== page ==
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Railroads Final Exam
Railroads in American Politics
Political Studies
Undergraduate 4

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What is the most fundamental difference between a railroad and a canal (or highway)? How did it affect the operation of a railroad?
The most fundamental difference is their level of excludability. In the canal and highway system, anyone could pay a fee to ship their own goods on their own boat, or vehicle. In the case of the railroad, use depends on owning and operating a locomotive - a practice excludable to railroad companies. What resulted from this excludability was a privatized industry designed to take on the massive organizational and functional task of overseeing the shipping of freight around the country. Entirely dew and revolutionary systems of management and shipping were developed, including the use of telegraph to coordinate the movement on tracks, and systems for keeping track of specific freight.

What are the major advantages of shipping heavy freight by railroads as opposed to trucks?


Railroads are the best way to move heavy freight over land. Railroads are more energy efficient and less polluting than trucks. Diesel-locomotives can move 1 ton of freight an average of 379 miles per gallon on diesel fuel, which is 3 times the fuel efficiency of a truck! Also, 1 ton of freight can travel almost 4 times further on 1 gallon of gas using railroads compared to trucks. Shipping heavy freight using railroads as opposed to trucks also saves states money. For every mile of short line railroad, a state can save from $17,000 to $63,000 in repairs that would be made on the roads. It's also advantageous to ship feright such as chemicals and other hazardous materials on railroads because they would pose a huge risk if they were shipped by trucks due to the high volume of other vehicles on the road and the high risk of truck crashes. Railroads are necessary for the efficient functioning of a modern economy. No other transportation mode can handle the bulk shipping necessary for an industrial economy with the speed and efficiency of a modern Diesel-Electric locomotive on a high quality roadbed.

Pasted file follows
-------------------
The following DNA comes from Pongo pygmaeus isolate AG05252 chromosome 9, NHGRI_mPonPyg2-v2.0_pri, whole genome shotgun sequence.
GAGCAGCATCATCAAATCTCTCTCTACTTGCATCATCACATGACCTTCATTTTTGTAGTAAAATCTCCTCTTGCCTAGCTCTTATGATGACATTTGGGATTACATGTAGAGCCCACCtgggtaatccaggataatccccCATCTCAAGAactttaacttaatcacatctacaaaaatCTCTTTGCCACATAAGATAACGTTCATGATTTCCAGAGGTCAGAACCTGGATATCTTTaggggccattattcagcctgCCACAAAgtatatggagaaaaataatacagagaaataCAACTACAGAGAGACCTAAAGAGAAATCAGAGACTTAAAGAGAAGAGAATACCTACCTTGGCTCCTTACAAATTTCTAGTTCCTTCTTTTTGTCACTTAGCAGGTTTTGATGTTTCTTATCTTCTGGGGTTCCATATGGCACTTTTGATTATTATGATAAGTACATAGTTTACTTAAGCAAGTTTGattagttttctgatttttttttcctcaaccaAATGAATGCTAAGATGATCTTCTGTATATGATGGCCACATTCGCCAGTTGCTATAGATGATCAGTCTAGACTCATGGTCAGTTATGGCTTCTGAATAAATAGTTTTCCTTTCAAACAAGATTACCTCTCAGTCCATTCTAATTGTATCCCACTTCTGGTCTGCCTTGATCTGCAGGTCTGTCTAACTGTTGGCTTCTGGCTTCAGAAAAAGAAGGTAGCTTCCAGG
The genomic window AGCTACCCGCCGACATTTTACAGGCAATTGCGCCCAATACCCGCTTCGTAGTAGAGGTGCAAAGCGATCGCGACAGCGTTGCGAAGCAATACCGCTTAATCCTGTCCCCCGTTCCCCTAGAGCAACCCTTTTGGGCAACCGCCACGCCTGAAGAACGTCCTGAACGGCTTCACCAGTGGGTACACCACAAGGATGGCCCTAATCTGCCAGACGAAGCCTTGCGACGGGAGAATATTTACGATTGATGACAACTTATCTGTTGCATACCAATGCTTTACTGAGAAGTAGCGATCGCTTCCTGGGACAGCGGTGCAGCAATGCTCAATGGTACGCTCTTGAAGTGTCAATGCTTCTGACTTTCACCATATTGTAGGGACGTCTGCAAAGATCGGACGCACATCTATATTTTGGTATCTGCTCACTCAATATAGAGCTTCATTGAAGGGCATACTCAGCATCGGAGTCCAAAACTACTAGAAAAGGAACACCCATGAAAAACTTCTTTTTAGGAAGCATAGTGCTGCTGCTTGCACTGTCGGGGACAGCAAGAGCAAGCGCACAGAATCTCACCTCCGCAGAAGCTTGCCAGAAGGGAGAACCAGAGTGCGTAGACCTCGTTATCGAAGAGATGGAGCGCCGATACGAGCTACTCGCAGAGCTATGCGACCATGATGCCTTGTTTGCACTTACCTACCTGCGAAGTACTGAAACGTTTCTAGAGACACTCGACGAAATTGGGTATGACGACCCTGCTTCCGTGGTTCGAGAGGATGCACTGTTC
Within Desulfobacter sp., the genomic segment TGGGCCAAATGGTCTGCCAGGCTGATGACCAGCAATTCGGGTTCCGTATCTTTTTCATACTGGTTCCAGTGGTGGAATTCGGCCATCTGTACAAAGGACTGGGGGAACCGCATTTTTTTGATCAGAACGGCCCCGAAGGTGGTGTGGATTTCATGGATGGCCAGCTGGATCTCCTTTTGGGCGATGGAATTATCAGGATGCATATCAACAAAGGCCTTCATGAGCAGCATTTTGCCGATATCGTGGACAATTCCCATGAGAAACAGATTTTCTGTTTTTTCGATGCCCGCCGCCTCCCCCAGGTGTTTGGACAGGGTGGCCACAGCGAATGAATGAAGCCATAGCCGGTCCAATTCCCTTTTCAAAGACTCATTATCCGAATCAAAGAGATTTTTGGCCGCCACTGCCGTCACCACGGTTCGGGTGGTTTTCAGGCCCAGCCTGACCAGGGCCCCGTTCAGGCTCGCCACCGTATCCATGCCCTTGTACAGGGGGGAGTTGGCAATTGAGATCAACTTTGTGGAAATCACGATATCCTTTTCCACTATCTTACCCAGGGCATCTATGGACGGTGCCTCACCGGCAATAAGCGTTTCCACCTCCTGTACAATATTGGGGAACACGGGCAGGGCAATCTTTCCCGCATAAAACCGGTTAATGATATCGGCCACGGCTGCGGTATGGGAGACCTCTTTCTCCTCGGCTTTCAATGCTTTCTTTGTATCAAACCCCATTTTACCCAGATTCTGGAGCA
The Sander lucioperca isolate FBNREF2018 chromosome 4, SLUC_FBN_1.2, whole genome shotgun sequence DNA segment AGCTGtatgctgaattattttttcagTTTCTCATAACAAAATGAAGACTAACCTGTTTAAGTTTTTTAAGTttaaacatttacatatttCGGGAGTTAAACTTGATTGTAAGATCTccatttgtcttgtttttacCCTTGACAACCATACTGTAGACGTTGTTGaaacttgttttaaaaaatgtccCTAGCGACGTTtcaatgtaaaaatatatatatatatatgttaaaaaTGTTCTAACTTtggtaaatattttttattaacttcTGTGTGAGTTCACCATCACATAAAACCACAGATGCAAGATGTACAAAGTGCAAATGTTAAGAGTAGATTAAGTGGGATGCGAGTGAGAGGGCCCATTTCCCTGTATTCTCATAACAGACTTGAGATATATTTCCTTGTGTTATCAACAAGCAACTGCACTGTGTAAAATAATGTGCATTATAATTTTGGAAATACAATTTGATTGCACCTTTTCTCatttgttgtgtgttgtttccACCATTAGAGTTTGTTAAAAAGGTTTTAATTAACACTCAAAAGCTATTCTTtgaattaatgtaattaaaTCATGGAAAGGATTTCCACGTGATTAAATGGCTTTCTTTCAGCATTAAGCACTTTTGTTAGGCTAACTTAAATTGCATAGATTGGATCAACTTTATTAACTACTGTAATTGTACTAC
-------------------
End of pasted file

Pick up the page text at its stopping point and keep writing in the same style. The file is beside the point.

How did Carnegie transform the iron and steel industry?

Carnegie transformed these industries by applying concepts he learned from the Pennsylvania RR to iron and steel, all fixed cost industries. Before Carnegie, business was highly specialized with one mill producing the pig iron, another mill converting it to bars and slabs, another mill rolling the iron, and so on. Transferring the iron from one establishment to another significantly slowed down the production of finished goods and added to the costs because of all the middlemen involved. Carnegie performed vertical integration, combining the iron industry with his Keystone Bridge Company so basically all parts of the industry were basically under the same roof. With the high fixed costs of railroading, to make money it was essential to have a good cost accounting system, and once the costs were known, to speed the flow of traffic through the system and increase its volume. With the cost accounting system, Carnegie and his associated realized they could hard drive the furnace, which wore out the furnace lining very rapidly, but the increased output more than justified the relining costs and the reduced life of the furnace.